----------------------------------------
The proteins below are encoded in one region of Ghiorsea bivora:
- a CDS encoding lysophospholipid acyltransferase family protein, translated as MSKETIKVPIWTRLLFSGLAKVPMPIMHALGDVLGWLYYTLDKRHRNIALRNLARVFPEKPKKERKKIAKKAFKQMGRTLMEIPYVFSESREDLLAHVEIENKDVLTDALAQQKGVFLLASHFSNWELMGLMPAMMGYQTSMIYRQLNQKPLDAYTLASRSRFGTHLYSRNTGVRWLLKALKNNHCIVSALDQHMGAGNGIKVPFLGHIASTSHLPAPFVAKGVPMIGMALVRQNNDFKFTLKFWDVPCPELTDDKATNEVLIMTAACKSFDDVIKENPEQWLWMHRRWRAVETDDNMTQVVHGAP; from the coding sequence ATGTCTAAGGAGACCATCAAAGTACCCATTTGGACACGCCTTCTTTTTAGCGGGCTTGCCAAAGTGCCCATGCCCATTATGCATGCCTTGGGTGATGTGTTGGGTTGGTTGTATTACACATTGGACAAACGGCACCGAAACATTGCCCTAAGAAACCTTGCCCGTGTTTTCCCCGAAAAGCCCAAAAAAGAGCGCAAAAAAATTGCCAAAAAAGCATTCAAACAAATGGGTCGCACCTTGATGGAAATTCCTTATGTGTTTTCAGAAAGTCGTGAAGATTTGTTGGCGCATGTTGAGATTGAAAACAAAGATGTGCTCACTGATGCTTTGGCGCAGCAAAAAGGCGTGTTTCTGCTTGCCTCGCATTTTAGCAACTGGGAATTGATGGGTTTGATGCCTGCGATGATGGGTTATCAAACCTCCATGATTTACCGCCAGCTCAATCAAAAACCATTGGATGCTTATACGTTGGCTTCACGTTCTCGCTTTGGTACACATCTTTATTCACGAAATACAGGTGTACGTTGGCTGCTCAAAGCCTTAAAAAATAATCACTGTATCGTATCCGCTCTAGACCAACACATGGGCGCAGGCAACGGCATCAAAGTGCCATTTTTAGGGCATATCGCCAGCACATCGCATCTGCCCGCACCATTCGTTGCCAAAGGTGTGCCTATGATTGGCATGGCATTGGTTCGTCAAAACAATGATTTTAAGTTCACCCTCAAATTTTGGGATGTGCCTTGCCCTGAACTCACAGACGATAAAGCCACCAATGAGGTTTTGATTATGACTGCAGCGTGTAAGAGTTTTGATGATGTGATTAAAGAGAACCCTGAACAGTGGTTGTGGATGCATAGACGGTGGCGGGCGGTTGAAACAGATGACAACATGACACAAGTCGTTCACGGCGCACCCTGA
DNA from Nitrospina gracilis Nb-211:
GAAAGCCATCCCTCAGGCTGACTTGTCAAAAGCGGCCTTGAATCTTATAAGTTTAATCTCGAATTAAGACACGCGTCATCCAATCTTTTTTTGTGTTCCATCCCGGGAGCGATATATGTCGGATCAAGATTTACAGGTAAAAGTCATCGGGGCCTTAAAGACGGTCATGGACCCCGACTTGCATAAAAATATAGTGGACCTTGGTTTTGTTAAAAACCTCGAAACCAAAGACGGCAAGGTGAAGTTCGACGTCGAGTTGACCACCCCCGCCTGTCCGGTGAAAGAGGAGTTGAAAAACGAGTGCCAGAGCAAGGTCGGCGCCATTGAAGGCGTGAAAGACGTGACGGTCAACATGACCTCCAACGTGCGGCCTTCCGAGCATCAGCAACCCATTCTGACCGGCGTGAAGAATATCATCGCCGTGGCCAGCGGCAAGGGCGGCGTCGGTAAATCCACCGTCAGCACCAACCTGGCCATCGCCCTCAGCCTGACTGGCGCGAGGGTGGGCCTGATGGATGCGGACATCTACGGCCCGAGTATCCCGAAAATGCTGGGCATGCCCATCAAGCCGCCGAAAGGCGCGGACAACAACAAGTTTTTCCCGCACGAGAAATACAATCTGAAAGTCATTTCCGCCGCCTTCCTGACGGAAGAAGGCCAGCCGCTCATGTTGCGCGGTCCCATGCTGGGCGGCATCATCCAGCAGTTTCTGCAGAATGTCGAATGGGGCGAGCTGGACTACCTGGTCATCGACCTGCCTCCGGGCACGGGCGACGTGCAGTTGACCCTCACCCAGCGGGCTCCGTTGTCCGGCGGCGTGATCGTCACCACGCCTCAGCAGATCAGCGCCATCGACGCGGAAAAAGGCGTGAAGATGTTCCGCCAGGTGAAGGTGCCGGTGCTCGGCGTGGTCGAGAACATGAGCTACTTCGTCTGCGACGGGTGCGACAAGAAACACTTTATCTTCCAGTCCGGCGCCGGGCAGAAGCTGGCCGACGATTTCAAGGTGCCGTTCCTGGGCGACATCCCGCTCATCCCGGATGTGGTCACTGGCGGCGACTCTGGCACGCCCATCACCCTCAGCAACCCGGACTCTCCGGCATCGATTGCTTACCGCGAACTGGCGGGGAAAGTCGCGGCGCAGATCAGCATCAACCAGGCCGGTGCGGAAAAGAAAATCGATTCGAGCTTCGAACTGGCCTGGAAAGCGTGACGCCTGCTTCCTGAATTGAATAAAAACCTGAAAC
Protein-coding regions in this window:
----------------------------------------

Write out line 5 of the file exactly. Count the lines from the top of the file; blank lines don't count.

Protein-coding regions in this window: